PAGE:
Viewers: in countries Watching now:
Digital photos shot at high ISO speeds often suffer from noise. And all digital photos have a slight softness due to the nature of imaging sensors. Like all imaging software, Adobe Lightroom and Photoshop have features for fixing these flaws. But using these features isn't always straightforward—and incorrect use of them can make a photo look artificial and overprocessed.
In this course, join Photoshop senior product manager Bryan O'Neil Hughes for an in-depth exploration of the noise-reduction and sharpening features in Lightroom and Photoshop. The course begins with tips for getting the cleanest possible images when you shoot. Next, Bryan details the process of making overall noise and sharpness improvements in Lightroom. The course concludes with a look at various advanced Photoshop techniques for localized adjustments and more.
Here is my solution to this challenge. Let's take a closer look at this image and look at what we're dealing with. And I see right off the get-go, I really don't have too much to work with. It's kind of a low-res file. There's obviously some color noise. There's also some luminance noise. And even though it does appear to be in focus, there's just not a lot of sharpness to it. So I've got my work ahead of me. And the first thing I'm going to need to do is adjust the tones, and just make it look better. And maybe I'll find out some things out along the way.
So to do that, I'm going to pop into the develop module and let's see about recovering some of these highlights, maybe opening up some of the shadows. Maybe at this point I could darken it a little overall but not too much. Good to check back in and zoom in and see how things are looking. I don't have a lot of focus, maybe I could fake it a little with clarity. Okay, I like that. The noise is that much more profound now. I could take my chances with this black slider, and that's helping a little bit with those areas I opened up in the shadows, but I don't want to use that too much.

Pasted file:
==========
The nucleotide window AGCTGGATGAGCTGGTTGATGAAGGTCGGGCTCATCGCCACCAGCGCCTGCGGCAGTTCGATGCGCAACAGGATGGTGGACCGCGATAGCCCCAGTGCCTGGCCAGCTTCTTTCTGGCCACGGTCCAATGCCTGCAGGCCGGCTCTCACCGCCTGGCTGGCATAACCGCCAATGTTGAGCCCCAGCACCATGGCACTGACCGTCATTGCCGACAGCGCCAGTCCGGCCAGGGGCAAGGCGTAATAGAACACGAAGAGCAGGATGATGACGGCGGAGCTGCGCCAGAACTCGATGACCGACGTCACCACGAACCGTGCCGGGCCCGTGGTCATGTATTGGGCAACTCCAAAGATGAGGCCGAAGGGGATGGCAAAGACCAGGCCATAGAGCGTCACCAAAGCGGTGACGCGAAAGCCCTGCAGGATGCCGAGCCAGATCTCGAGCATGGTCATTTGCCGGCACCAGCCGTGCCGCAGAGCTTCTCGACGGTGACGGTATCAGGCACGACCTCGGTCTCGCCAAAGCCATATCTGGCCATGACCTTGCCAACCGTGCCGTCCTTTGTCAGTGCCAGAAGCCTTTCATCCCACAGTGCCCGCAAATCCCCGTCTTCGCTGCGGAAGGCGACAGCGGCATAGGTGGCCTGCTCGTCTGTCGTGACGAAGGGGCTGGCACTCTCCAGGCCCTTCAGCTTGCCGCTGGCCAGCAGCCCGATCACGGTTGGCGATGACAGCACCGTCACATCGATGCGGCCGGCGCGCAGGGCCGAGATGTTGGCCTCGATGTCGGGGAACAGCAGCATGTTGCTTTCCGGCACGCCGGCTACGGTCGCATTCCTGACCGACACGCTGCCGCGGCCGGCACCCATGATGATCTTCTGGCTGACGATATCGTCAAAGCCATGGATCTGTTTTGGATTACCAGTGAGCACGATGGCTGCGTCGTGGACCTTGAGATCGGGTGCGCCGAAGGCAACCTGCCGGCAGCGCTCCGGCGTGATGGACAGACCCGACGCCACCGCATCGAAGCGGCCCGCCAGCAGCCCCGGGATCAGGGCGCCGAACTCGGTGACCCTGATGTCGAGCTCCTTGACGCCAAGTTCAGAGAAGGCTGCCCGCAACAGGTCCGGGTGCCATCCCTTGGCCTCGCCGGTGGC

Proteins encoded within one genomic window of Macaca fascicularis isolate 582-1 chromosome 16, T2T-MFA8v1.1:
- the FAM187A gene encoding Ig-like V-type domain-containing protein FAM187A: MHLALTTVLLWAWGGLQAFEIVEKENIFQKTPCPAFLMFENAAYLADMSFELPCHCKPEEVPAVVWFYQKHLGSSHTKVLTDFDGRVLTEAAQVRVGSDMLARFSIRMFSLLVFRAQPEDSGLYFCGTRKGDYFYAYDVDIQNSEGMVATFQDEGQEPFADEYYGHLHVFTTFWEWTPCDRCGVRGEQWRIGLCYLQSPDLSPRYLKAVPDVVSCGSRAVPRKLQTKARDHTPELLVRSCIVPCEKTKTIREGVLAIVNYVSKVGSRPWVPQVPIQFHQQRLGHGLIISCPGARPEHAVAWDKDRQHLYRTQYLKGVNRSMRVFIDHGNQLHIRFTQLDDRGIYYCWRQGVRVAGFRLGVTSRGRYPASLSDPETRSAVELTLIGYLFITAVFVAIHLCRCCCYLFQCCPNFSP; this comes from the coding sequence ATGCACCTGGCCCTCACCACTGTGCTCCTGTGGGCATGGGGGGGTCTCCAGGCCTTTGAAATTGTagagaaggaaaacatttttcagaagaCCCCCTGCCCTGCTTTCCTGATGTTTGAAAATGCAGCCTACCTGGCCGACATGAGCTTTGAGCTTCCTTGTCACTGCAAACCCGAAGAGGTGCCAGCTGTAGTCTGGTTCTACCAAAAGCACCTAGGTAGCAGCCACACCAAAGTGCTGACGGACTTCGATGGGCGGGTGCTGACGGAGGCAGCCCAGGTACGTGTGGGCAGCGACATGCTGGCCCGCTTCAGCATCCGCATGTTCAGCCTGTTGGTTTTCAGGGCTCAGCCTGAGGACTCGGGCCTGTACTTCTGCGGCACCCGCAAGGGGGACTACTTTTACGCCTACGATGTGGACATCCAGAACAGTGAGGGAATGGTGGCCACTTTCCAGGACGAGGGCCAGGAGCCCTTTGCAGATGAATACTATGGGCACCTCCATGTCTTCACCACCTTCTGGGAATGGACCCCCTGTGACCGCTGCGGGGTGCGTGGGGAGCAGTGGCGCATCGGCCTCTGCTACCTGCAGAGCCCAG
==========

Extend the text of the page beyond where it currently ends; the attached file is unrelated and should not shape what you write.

Okay, so now let's, let's go down to my noise reduction and see if I can balance out getting rid of some of this noise, while not washing away all my focus. Okay, so if I remember I want to hold down my Option and Alt key to just not worry about the color for a second, get rid of some of that noise. That looks pretty nice. Let go of that, yeah, it doesn't look bad. Do the same thing holding down that Option or Alt key. A little more detail, don't want it to be too crunchy. And I'm a little skeptical of the color.
I don't want to lose the color in any of us, but that seems to work. It, it actually did take away color noise, but things are looking a little softer for sure. So maybe I want to put in a little bit more sharpening at this point. Pretty quickly pick up some edges and some artifacts there. Maybe if I play around with the radius. No. Guess I could try the masking trick. Let's see if I could just sharpen the edges. Now I can really see the edges. Turn that down a little bit more. Okay, although I'm pretty happy with that, the color looks better.
The noise is out of the shadows. The luminance noise is smooth, but the detail is pretty good, and considering the low resolution, I'm pretty happy overall with that. I think if I back up, it looks a lot better than where I started.
There are currently no FAQs about Noise Reduction and Sharpening in Lightroom and Photoshop.
Access exercise files from a button right under the course name.
Search within course videos and transcripts, and jump right to the results.
Remove icons showing you already watched videos if you want to start over.
Make the video wide, narrow, full-screen, or pop the player out of the page into its own window.
Click on text in the transcript to jump to that spot in the video. As the video plays, the relevant spot in the transcript will be highlighted.